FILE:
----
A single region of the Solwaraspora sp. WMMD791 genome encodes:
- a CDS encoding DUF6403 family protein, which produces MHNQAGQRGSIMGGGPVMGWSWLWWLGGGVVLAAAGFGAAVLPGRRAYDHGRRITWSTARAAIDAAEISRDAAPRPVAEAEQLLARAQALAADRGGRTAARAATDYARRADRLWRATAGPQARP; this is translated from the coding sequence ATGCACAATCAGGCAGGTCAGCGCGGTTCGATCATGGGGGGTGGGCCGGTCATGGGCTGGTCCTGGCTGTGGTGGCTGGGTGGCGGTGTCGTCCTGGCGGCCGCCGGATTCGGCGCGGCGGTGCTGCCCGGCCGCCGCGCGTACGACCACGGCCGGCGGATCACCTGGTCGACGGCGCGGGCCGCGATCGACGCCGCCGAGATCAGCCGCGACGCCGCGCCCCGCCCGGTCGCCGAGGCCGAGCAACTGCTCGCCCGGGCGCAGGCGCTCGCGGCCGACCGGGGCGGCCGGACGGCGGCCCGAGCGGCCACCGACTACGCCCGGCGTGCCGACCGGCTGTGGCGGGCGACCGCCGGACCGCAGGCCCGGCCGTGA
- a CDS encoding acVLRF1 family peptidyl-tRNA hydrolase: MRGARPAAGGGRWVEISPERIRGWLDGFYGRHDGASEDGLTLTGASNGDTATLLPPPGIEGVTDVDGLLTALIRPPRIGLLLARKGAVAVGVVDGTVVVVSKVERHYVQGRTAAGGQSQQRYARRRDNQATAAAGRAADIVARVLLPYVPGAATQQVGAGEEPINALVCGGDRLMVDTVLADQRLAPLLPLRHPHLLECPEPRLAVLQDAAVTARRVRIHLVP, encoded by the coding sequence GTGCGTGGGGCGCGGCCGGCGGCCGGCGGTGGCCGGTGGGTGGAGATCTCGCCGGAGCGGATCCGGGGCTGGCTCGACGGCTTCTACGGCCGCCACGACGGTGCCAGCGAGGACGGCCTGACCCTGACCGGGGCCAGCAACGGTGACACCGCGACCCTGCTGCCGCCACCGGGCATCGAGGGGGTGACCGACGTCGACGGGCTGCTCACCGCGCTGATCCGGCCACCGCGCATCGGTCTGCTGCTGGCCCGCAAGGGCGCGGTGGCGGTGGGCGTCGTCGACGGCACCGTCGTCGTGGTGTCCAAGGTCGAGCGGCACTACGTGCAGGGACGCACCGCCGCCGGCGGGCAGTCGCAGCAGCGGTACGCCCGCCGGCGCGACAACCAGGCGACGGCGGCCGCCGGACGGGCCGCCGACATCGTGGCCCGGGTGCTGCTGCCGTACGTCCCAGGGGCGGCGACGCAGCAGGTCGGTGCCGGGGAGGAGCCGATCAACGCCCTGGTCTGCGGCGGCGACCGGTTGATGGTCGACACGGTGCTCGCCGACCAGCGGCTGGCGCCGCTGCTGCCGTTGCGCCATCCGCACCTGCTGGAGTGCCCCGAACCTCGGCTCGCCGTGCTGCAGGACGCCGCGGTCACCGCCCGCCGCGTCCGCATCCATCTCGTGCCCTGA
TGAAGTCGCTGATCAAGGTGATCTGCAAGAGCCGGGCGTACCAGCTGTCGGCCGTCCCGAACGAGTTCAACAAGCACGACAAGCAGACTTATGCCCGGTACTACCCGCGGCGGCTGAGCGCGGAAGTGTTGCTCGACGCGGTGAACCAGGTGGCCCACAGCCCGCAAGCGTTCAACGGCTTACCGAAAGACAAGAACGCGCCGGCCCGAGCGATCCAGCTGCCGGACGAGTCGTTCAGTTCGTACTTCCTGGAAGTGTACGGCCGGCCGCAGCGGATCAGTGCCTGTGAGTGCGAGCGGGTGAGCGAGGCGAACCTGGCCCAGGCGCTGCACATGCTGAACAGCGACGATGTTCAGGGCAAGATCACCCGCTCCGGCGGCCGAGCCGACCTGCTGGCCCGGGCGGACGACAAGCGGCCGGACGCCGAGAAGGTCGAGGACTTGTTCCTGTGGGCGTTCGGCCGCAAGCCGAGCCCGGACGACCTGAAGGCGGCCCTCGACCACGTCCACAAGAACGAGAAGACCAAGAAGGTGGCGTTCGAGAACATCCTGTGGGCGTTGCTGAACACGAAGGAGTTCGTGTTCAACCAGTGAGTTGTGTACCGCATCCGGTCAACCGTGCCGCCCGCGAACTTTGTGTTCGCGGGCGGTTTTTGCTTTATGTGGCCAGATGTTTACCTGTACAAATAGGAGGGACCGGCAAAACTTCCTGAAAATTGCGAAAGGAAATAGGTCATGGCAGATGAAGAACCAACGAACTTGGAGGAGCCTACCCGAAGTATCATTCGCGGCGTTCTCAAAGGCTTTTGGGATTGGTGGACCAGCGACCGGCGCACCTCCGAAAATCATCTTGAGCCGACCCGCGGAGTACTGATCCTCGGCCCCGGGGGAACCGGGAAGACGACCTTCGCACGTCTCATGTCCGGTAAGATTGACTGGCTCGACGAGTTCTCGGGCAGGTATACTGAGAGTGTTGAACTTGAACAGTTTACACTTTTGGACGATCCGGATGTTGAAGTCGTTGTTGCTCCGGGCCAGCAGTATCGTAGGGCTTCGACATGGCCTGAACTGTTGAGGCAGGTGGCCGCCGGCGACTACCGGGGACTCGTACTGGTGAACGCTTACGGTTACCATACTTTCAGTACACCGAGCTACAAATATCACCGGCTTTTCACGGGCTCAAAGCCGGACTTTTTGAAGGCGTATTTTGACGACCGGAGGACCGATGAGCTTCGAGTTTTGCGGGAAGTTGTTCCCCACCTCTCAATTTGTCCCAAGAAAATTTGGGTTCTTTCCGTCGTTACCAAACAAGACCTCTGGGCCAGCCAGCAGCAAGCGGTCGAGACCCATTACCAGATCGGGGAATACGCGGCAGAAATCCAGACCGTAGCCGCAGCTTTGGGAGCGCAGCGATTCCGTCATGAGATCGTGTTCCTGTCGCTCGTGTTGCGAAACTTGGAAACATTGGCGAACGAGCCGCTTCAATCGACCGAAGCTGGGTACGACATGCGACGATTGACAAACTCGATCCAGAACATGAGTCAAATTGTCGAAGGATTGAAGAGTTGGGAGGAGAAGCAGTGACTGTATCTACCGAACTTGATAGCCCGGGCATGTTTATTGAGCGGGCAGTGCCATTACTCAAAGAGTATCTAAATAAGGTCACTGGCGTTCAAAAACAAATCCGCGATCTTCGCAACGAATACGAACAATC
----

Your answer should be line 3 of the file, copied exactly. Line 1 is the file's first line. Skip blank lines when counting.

- a CDS encoding acVLRF1 family peptidyl-tRNA hydrolase: MRGARPAAGGGRWVEISPERIRGWLDGFYGRHDGASEDGLTLTGASNGDTATLLPPPGIEGVTDVDGLLTALIRPPRIGLLLARKGAVAVGVVDGTVVVVSKVERHYVQGRTAAGGQSQQRYARRRDNQATAAAGRAADIVARVLLPYVPGAATQQVGAGEEPINALVCGGDRLMVDTVLADQRLAPLLPLRHPHLLECPEPRLAVLQDAAVTARRVRIHLVP, encoded by the coding sequence GTGCGTGGGGCGCGGCCGGCGGCCGGCGGTGGCCGGTGGGTGGAGATCTCGCCGGAGCGGATCCGGGGCTGGCTCGACGGCTTCTACGGCCGCCACGACGGTGCCAGCGAGGACGGCCTGACCCTGACCGGGGCCAGCAACGGTGACACCGCGACCCTGCTGCCGCCACCGGGCATCGAGGGGGTGACCGACGTCGACGGGCTGCTCACCGCGCTGATCCGGCCACCGCGCATCGGTCTGCTGCTGGCCCGCAAGGGCGCGGTGGCGGTGGGCGTCGTCGACGGCACCGTCGTCGTGGTGTCCAAGGTCGAGCGGCACTACGTGCAGGGACGCACCGCCGCCGGCGGGCAGTCGCAGCAGCGGTACGCCCGCCGGCGCGACAACCAGGCGACGGCGGCCGCCGGACGGGCCGCCGACATCGTGGCCCGGGTGCTGCTGCCGTACGTCCCAGGGGCGGCGACGCAGCAGGTCGGTGCCGGGGAGGAGCCGATCAACGCCCTGGTCTGCGGCGGCGACCGGTTGATGGTCGACACGGTGCTCGCCGACCAGCGGCTGGCGCCGCTGCTGCCGTTGCGCCATCCGCACCTGCTGGAGTGCCCCGAACCTCGGCTCGCCGTGCTGCAGGACGCCGCGGTCACCGCCCGCCGCGTCCGCATCCATCTCGTGCCCTGA